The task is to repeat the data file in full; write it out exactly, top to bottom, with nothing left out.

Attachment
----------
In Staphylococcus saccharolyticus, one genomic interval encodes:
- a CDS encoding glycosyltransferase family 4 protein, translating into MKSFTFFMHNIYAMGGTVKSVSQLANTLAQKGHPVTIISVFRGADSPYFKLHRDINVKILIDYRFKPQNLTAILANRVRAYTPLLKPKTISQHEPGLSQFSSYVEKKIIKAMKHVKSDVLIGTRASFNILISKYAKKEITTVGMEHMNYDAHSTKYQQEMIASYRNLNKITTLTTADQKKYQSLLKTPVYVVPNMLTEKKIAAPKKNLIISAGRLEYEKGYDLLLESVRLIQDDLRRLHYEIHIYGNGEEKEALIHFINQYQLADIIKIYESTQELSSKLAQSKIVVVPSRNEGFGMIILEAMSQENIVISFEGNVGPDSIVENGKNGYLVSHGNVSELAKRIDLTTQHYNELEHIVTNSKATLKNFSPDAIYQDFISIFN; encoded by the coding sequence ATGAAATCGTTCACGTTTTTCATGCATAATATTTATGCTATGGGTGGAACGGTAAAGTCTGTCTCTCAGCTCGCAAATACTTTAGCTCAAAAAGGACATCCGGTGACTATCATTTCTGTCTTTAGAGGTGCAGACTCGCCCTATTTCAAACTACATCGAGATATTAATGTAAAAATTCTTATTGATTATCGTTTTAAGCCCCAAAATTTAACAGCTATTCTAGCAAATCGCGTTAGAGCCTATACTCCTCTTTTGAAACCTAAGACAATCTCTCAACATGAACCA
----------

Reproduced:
In Staphylococcus saccharolyticus, one genomic interval encodes:
- a CDS encoding glycosyltransferase family 4 protein, translating into MKSFTFFMHNIYAMGGTVKSVSQLANTLAQKGHPVTIISVFRGADSPYFKLHRDINVKILIDYRFKPQNLTAILANRVRAYTPLLKPKTISQHEPGLSQFSSYVEKKIIKAMKHVKSDVLIGTRASFNILISKYAKKEITTVGMEHMNYDAHSTKYQQEMIASYRNLNKITTLTTADQKKYQSLLKTPVYVVPNMLTEKKIAAPKKNLIISAGRLEYEKGYDLLLESVRLIQDDLRRLHYEIHIYGNGEEKEALIHFINQYQLADIIKIYESTQELSSKLAQSKIVVVPSRNEGFGMIILEAMSQENIVISFEGNVGPDSIVENGKNGYLVSHGNVSELAKRIDLTTQHYNELEHIVTNSKATLKNFSPDAIYQDFISIFN; encoded by the coding sequence ATGAAATCGTTCACGTTTTTCATGCATAATATTTATGCTATGGGTGGAACGGTAAAGTCTGTCTCTCAGCTCGCAAATACTTTAGCTCAAAAAGGACATCCGGTGACTATCATTTCTGTCTTTAGAGGTGCAGACTCGCCCTATTTCAAACTACATCGAGATATTAATGTAAAAATTCTTATTGATTATCGTTTTAAGCCCCAAAATTTAACAGCTATTCTAGCAAATCGCGTTAGAGCCTATACTCCTCTTTTGAAACCTAAGACAATCTCTCAACATGAACCA